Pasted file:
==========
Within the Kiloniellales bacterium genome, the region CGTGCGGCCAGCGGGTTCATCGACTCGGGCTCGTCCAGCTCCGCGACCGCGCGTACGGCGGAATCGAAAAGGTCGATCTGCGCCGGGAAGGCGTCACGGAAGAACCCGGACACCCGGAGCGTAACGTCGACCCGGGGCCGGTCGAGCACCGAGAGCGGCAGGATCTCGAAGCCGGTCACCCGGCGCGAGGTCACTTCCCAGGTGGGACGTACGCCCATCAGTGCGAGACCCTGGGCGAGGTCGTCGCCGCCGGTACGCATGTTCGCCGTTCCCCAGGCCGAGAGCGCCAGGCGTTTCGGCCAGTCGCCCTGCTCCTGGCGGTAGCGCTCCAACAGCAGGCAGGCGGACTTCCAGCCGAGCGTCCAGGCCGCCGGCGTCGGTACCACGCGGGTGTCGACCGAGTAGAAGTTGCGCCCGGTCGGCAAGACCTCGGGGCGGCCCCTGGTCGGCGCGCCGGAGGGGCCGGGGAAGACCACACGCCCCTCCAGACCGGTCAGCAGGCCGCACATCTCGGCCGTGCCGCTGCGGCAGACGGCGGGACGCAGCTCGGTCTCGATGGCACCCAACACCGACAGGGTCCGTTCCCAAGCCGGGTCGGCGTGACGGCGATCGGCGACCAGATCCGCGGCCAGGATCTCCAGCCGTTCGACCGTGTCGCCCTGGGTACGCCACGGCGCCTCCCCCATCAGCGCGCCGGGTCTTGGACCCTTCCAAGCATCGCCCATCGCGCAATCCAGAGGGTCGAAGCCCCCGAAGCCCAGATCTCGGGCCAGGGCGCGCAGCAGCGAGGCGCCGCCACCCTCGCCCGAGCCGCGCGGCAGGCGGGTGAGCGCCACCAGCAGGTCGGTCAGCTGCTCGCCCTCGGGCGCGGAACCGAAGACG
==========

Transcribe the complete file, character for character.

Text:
Within the Kiloniellales bacterium genome, the region CGTGCGGCCAGCGGGTTCATCGACTCGGGCTCGTCCAGCTCCGCGACCGCGCGTACGGCGGAATCGAAAAGGTCGATCTGCGCCGGGAAGGCGTCACGGAAGAACCCGGACACCCGGAGCGTAACGTCGACCCGGGGCCGGTCGAGCACCGAGAGCGGCAGGATCTCGAAGCCGGTCACCCGGCGCGAGGTCACTTCCCAGGTGGGACGTACGCCCATCAGTGCGAGACCCTGGGCGAGGTCGTCGCCGCCGGTACGCATGTTCGCCGTTCCCCAGGCCGAGAGCGCCAGGCGTTTCGGCCAGTCGCCCTGCTCCTGGCGGTAGCGCTCCAACAGCAGGCAGGCGGACTTCCAGCCGAGCGTCCAGGCCGCCGGCGTCGGTACCACGCGGGTGTCGACCGAGTAGAAGTTGCGCCCGGTCGGCAAGACCTCGGGGCGGCCCCTGGTCGGCGCGCCGGAGGGGCCGGGGAAGACCACACGCCCCTCCAGACCGGTCAGCAGGCCGCACATCTCGGCCGTGCCGCTGCGGCAGACGGCGGGACGCAGCTCGGTCTCGATGGCACCCAACACCGACAGGGTCCGTTCCCAAGCCGGGTCGGCGTGACGGCGATCGGCGACCAGATCCGCGGCCAGGATCTCCAGCCGTTCGACCGTGTCGCCCTGGGTACGCCACGGCGCCTCCCCCATCAGCGCGCCGGGTCTTGGACCCTTCCAAGCATCGCCCATCGCGCAATCCAGAGGGTCGAAGCCCCCGAAGCCCAGATCTCGGGCCAGGGCGCGCAGCAGCGAGGCGCCGCCACCCTCGCCCGAGCCGCGCGGCAGGCGGGTGAGCGCCACCAGCAGGTCGGTCAGCTGCTCGCCCTCGGGCGCGGAACCGAAGACG